Secondly, the interior of the shoe should feel padded and well-conformed to your foot. The midsoles—the section between the insoles and the exterior of the shoe—should be flexible while also offering support.

    The bottom line is that while you stand up straight or walk around, you should feel minimal pressure on the bottoms or sides of your feet. You should feel supported but not constrained, cushioned but not squished. If you’ve chosen the right size, your toes should have room to breathe, and you should be able to go all day long without feeling like you’re walking on knives.

    Comfortable Shoes for Restaurant Work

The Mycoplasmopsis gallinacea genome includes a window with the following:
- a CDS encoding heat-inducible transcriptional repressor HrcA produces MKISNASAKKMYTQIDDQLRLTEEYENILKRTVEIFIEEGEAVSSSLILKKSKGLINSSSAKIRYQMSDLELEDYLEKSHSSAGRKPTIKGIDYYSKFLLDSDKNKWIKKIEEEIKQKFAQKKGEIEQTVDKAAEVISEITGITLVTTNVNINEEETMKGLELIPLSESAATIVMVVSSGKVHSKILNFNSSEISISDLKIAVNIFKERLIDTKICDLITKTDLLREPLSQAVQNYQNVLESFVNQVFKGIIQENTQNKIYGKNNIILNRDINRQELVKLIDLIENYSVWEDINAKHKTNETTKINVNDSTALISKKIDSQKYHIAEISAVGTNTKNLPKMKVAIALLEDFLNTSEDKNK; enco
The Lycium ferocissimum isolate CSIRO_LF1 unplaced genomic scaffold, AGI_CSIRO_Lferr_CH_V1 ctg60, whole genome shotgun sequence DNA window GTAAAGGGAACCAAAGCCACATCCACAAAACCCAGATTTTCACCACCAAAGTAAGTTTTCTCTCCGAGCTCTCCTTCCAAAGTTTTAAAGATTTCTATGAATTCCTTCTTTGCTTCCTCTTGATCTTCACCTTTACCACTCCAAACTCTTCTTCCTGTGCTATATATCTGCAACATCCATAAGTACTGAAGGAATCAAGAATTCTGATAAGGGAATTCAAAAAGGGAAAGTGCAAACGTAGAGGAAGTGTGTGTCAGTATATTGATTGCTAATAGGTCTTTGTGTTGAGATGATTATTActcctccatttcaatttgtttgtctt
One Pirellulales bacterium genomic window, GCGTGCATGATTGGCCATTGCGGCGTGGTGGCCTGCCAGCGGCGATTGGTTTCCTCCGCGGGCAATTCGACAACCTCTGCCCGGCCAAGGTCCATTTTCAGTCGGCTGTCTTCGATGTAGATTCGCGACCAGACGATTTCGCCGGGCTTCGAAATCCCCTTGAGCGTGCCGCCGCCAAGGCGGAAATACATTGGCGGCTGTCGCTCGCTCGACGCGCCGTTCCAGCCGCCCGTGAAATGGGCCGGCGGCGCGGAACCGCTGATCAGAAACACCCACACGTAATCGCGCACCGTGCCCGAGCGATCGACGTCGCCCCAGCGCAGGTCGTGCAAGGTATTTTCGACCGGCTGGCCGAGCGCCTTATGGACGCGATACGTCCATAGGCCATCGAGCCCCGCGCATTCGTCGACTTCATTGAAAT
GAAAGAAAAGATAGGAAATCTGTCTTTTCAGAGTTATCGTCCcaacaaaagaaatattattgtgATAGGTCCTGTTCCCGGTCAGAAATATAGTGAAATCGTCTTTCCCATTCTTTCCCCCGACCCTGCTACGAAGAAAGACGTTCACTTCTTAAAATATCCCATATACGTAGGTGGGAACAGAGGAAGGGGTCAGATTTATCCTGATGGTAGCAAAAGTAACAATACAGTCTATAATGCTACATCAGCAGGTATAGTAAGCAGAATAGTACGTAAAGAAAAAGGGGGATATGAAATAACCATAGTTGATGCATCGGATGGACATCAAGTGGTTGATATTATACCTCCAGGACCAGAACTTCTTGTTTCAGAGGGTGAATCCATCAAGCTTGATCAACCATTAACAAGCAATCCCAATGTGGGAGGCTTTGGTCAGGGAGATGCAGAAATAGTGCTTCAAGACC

So, you’ve found a comfortable shoe that fits correctly and offers just the right kind of comfort. You’re halfway there, but don’t hit the checkout just yet— restaurant work is unique and needs special consideration. 

    Slip Resistance

    Think about where you work. No matter your position, you likely spend time in and out of the kitchen. Those slippery floors always seem to be slick with dishwater or splattered grease. Before you tumble to the ground like a vintage cartoon, you’ll get your feet into some shoes with slip-resistant soles.

    Curious if non-slip shoes are required in restaurants? Most of the time they are because non-slip or slip-resistant shoes create greater friction between your shoes and the floor. They accomplish this with a combination of textures and patterns on the soles of your restaurant work shoe, and they can greatly reduce your chance of falling. The CDC reports that high-quality slip-resistant work shoes can reduce falls by up to 67%.